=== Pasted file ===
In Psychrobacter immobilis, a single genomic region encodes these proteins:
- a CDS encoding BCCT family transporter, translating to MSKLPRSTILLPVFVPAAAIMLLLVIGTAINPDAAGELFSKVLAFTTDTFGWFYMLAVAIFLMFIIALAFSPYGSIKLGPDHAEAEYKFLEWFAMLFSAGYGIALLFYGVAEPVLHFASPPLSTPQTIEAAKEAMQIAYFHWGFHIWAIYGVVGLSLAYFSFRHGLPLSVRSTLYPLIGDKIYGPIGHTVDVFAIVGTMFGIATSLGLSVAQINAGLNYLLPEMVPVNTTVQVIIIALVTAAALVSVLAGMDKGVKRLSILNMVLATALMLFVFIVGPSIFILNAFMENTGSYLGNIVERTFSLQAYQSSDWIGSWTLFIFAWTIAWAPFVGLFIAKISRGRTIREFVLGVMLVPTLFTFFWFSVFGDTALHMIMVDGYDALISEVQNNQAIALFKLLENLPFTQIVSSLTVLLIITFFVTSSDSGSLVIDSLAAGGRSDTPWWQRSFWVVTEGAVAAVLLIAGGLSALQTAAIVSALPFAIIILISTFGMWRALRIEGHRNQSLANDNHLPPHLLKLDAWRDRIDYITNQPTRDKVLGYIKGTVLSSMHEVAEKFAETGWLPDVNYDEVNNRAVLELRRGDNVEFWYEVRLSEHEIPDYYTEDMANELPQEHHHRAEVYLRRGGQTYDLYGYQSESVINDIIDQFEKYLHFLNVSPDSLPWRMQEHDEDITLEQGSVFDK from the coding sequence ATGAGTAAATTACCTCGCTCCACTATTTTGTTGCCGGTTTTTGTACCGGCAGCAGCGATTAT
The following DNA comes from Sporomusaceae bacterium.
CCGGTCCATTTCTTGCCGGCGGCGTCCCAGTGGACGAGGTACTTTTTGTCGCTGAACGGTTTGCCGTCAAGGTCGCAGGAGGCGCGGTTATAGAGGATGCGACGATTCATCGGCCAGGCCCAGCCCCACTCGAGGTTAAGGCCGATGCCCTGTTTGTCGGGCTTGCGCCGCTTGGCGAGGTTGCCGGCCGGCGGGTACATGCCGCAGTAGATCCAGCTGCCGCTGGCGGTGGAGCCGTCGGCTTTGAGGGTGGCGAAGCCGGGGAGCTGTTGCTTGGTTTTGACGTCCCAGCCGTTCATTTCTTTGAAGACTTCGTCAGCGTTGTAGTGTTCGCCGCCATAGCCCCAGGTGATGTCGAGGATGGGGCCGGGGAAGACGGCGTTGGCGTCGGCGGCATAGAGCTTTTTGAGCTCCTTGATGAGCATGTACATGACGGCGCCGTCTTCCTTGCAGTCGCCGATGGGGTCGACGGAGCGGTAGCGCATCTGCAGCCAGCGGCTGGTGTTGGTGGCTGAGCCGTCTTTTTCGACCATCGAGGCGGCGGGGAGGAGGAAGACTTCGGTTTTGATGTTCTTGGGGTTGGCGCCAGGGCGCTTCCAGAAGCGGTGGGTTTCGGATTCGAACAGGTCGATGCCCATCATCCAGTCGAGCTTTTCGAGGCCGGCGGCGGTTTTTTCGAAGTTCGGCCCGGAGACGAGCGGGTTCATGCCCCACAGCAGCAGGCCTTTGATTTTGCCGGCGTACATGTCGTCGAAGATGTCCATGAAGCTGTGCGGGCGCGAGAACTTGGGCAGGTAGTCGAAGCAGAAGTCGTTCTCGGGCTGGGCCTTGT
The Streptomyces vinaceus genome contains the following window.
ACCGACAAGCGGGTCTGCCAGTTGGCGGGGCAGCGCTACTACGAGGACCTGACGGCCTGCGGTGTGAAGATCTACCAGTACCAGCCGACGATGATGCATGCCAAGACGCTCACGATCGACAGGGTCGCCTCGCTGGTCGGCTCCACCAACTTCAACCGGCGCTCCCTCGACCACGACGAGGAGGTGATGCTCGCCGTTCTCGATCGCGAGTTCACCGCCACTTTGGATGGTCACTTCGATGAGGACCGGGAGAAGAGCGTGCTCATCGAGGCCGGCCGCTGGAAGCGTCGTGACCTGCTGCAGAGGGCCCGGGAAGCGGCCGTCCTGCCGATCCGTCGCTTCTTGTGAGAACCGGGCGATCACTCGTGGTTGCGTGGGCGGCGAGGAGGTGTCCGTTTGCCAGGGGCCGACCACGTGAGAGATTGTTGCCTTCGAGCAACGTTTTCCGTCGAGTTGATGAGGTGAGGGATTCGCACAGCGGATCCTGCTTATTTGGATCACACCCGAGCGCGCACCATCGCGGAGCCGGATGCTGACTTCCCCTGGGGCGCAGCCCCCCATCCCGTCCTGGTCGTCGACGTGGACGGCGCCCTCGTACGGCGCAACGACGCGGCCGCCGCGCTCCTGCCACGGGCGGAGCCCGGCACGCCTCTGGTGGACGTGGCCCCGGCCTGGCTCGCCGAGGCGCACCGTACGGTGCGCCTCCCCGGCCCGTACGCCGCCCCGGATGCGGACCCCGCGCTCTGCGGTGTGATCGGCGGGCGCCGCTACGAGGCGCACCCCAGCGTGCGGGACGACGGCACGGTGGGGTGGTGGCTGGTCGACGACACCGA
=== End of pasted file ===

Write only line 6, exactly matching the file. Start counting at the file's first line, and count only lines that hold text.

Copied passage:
ACCGACAAGCGGGTCTGCCAGTTGGCGGGGCAGCGCTACTACGAGGACCTGACGGCCTGCGGTGTGAAGATCTACCAGTACCAGCCGACGATGATGCATGCCAAGACGCTCACGATCGACAGGGTCGCCTCGCTGGTCGGCTCCACCAACTTCAACCGGCGCTCCCTCGACCACGACGAGGAGGTGATGCTCGCCGTTCTCGATCGCGAGTTCACCGCCACTTTGGATGGTCACTTCGATGAGGACCGGGAGAAGAGCGTGCTCATCGAGGCCGGCCGCTGGAAGCGTCGTGACCTGCTGCAGAGGGCCCGGGAAGCGGCCGTCCTGCCGATCCGTCGCTTCTTGTGAGAACCGGGCGATCACTCGTGGTTGCGTGGGCGGCGAGGAGGTGTCCGTTTGCCAGGGGCCGACCACGTGAGAGATTGTTGCCTTCGAGCAACGTTTTCCGTCGAGTTGATGAGGTGAGGGATTCGCACAGCGGATCCTGCTTATTTGGATCACACCCGAGCGCGCACCATCGCGGAGCCGGATGCTGACTTCCCCTGGGGCGCAGCCCCCCATCCCGTCCTGGTCGTCGACGTGGACGGCGCCCTCGTACGGCGCAACGACGCGGCCGCCGCGCTCCTGCCACGGGCGGAGCCCGGCACGCCTCTGGTGGACGTGGCCCCGGCCTGGCTCGCCGAGGCGCACCGTACGGTGCGCCTCCCCGGCCCGTACGCCGCCCCGGATGCGGACCCCGCGCTCTGCGGTGTGATCGGCGGGCGCCGCTACGAGGCGCACCCCAGCGTGCGGGACGACGGCACGGTGGGGTGGTGGCTGGTCGACGACACCGA